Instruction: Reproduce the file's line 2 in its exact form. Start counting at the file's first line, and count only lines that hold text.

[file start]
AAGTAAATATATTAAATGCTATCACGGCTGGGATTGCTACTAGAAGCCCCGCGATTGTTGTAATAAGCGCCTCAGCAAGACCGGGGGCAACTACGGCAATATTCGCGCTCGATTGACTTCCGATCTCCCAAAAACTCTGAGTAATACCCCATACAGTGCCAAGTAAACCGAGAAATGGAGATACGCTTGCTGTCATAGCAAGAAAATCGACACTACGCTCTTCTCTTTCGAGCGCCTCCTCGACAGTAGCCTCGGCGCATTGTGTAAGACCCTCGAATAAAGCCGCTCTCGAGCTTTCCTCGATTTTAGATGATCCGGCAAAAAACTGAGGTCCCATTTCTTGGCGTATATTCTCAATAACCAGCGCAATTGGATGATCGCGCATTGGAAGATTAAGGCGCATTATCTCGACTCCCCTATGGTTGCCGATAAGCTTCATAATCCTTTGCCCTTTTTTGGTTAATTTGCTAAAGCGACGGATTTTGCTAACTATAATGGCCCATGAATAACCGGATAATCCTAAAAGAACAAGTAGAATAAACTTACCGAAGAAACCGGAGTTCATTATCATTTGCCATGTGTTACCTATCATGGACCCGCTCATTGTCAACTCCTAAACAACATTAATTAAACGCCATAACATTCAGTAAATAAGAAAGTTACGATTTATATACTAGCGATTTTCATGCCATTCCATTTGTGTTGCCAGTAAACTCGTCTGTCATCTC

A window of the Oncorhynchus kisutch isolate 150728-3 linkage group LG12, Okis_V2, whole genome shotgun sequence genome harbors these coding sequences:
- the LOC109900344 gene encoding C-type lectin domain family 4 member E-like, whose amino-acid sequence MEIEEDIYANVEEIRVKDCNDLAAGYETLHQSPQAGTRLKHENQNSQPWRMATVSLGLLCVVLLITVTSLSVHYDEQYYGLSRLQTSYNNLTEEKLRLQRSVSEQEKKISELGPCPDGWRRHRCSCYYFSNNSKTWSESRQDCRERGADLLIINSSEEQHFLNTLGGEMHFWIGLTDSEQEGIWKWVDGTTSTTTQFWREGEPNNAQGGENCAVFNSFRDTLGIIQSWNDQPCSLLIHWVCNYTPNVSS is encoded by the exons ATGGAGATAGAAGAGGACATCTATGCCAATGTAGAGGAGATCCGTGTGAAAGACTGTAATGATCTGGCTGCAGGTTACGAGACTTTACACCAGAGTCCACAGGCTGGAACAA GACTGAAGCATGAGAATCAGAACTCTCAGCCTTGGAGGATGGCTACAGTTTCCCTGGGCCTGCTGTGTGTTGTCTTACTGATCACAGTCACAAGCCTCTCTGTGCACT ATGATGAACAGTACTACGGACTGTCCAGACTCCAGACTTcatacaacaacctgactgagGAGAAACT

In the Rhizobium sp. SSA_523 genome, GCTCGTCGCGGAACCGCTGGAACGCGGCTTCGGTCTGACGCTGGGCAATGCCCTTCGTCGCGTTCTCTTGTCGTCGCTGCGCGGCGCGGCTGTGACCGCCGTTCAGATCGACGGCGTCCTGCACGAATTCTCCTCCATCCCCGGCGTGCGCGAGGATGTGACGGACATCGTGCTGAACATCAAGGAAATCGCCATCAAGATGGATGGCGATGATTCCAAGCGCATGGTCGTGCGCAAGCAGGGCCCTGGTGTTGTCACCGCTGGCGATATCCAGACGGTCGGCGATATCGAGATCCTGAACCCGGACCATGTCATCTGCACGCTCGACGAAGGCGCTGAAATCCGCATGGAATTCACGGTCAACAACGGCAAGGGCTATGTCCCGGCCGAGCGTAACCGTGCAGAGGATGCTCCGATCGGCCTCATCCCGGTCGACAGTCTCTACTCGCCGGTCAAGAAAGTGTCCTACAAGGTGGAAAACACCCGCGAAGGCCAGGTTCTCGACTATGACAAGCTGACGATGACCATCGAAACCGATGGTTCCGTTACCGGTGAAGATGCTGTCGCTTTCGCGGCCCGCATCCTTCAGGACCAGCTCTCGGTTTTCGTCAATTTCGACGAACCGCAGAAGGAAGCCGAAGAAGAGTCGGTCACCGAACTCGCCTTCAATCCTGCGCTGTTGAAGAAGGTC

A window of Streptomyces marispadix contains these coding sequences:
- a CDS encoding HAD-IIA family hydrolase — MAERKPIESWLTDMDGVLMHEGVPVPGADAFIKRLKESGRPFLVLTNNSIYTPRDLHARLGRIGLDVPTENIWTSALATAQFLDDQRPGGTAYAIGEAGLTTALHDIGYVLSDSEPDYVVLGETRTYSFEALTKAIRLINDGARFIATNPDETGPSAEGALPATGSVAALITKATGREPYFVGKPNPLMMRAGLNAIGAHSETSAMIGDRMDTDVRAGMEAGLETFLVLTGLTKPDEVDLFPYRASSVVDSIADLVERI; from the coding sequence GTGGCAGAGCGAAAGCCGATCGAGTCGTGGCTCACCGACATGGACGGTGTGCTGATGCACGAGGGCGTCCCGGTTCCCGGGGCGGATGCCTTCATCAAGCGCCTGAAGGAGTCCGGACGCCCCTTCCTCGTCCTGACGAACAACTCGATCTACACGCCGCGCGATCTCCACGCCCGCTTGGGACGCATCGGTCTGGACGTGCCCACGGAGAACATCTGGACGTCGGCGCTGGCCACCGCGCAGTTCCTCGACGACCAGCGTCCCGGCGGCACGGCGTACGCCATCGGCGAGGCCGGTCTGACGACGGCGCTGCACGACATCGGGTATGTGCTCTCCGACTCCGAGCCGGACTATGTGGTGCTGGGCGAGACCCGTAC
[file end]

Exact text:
A window of the Oncorhynchus kisutch isolate 150728-3 linkage group LG12, Okis_V2, whole genome shotgun sequence genome harbors these coding sequences: